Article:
There’s no shortage of preschool shows that talk about nature and the environment. Toons like Nature Cat, Dora the Explorer, Bubble Guppies, and Ready Jet Go! cover everything from animal habitats, to sand dunes and the weather. But one of the most taboo topics for kids shows these days relates to the C words—climate change. The topic isn’t openly spoken about in any science-focused shows for young kids. But there’s more to the story.
Save for lone references in shows like Doc McStuffins and Dora the Explorer, kids series may not purposely talk about climate change—but they are still familiarizing kids with the concept.
“The difficulty is that, developmentally, four- and five-year-olds are so in the moment that they can’t grasp climate. They only understand weather,” says Frances Nankin, a curriculum adviser for PBS KIDS series Nature Cat. “So it would be so misleading to make statements like, ‘The weather is changing,’ because when they see it going from hot one day to cooler the next day, they’re going to think that’s climate change.”
To be sure, climate change is a contentious subject. While there is scientific evidence supporting an environmental shift, doubters include the current White House administration, which wiped all references to climate change from its official website and eliminated information about fossil fuels from a kids’ government-run website.
“We don’t go into why too much, because it’s a big no-no for this age group. They don’t really need to know why, even though they ask why the sky is blue,” says Nankin. “It’s more about getting to know the world around them by introducing different facets of it like camouflage, what it is, what’s it like, where we find it, what happens when you use camouflage, etc.”
“It’s not considered foundational science. Kids need to know all of the stuff that we’re teaching them before they get to climate change,” says Linda Simensky, VP of children’s programming at PBS. “We’ve asked this question many times so that we understand it. All of our advisers have said it’s a concept for older kids.”
Even still, two preschool shows that have come the closest to actually bringing up climate change include a 2008 Dora the Explorer special hour-long episode entitled “Dora Saves the Snow Princess.”
“That Dora storyline dealt with climate change, but in a very child-friendly way of a snow princess,” says Cathy Galeota, Nickelodeon SVP of preschool production. “I think that these are complex issues, so they have to be handled in a simple way.”
More recently, Doc McStuffins mentioned the concept in an episode called “The Big Storm,” where Professor Hootsburg says, “As the Earth gets warmer and warmer, big storms get bigger and bigger.”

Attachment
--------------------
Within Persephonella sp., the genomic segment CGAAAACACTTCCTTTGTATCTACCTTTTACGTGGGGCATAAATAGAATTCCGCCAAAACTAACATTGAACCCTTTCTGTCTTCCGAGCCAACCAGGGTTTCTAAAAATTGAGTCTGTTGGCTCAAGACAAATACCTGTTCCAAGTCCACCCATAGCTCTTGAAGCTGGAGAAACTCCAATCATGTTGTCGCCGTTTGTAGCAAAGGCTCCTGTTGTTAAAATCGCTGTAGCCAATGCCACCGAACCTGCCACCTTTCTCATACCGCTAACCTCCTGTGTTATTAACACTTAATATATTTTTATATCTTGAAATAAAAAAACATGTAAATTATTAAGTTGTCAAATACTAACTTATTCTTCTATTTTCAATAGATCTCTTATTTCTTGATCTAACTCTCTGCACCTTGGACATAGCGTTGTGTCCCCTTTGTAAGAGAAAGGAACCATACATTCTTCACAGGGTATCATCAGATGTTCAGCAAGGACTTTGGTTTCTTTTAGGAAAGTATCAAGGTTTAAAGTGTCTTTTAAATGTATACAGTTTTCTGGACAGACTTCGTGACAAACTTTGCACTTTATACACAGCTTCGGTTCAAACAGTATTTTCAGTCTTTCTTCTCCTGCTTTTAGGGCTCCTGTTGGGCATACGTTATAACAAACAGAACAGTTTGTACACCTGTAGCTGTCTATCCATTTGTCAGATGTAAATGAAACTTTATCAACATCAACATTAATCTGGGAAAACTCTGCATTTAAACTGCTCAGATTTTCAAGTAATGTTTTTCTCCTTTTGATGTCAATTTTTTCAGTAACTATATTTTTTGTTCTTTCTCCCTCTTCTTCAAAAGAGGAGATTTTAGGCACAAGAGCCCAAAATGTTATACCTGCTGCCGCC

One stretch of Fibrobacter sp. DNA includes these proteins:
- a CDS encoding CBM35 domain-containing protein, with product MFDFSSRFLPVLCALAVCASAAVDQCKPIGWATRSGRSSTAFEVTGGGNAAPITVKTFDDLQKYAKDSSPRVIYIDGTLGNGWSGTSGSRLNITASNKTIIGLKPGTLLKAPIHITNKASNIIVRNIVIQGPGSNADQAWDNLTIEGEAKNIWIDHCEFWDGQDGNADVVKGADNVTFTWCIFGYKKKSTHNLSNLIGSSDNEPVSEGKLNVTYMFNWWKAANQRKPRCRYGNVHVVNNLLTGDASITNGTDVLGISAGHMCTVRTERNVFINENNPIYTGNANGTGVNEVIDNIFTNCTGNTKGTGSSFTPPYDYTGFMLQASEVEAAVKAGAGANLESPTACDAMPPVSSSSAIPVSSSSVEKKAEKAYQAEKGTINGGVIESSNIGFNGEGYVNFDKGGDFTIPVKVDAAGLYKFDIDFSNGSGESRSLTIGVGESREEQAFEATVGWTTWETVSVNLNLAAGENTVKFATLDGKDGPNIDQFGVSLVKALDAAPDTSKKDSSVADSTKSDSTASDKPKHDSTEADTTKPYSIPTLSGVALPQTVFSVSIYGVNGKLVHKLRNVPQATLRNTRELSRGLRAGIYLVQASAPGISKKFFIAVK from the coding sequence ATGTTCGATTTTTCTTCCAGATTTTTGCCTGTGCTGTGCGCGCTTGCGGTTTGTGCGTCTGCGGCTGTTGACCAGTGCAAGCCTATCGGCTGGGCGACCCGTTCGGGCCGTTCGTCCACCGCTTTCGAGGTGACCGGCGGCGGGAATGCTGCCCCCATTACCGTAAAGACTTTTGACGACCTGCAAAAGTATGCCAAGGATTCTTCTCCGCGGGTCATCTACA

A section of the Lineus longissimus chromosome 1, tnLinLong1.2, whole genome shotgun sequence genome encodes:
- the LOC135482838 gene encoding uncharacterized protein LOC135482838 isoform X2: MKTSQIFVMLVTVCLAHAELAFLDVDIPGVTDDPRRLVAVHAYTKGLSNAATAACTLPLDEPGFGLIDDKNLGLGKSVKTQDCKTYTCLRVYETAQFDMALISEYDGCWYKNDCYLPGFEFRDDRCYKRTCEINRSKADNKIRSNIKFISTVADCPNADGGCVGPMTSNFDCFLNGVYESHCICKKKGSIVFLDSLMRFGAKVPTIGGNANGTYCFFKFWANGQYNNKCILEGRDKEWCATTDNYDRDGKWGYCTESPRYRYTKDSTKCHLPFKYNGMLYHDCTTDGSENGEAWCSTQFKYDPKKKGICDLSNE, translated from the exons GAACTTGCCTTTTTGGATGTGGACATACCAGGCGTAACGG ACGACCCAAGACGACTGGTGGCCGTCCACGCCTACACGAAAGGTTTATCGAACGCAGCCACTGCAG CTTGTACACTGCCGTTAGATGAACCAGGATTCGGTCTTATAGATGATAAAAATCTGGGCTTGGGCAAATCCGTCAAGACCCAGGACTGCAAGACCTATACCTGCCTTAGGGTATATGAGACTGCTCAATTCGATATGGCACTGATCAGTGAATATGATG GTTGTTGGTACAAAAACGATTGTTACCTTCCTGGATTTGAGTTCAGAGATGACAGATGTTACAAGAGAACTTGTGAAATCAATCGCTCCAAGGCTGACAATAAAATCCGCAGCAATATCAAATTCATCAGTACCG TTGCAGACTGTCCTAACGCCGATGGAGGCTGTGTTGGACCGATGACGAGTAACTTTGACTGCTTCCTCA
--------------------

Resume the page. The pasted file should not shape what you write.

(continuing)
Right now, there are plenty of science-themed shows on the air for preschoolers—more than Simensky says she can even count—which means a lot more ground can be covered in terms of topics. This prevalence is partly because attitudes have started to shift away from solely teaching preschoolers language and math in educational shows.
“Historically, there has not been a lot of enthusiasm for teaching science to preschoolers. There was this feeling that kids did better going out into nature than they do watching a show about it,” says Simensky. “There has been a lot more research done since that theory was introduced, and even in the time that I’ve been at PBS KIDS, there’s a lot more enthusiasm for preschool science shows.”
Due to the ubiquity of these series, children have been able to pick up more information about nature and the world around them at an earlier age than ever before. Even though every child is taught science in school, animated preschool shows target kids earlier, and in a way that mainstream education can’t, contends Simensky.
“STEM is really considered a gap for kids. I think part of it is because kids would get to age eight or nine and then people would show up and try to make them suddenly care about science,” she says. “That’s really not the way to do it. Get them to fall in love with animals, the ocean or space.”
As a result of changing mindsets among both parents and broadcasters, shows are increasingly teaching lessons around the issue of climate change—even though you won’t hear the actual term on TV. They are designed to give preschoolers the initial puzzle pieces that they’ll put together as they grow up.
“We have more Dora episodes about keeping our oceans clean from excessive garbage, and about cleaning up the beaches,” says Galeota. “We recently did a PAW Patrol episode about rescuing a baby whale from an oil spill, which won an Environmental Media Association Award. We have a wide library of other series with episodes centered about topics like deforestation, drying rivers, endangered animals, alternative energy and community gardens.”
“With Ready Jet Go, you’re talking about space and Earth science, so you end up getting a lot in there about weather, sustainability and alternative forms of energy,” says Simensky. “I think that’s all kids at this age are looking for is an explanation of how the world works, so if you put all of our shows together you get a pretty good understanding of that.”
At the end of the day, though, it’s really what’s outside that counts.
“There are so many compelling reasons to stay inside now, so sometimes I feel like we’re just doing promotion for the outdoors,” says Simensky. “Hopefully, our shows are a reminder that if you’re going to watch TV, hopefully it will make kids want to go outside and experience the world.”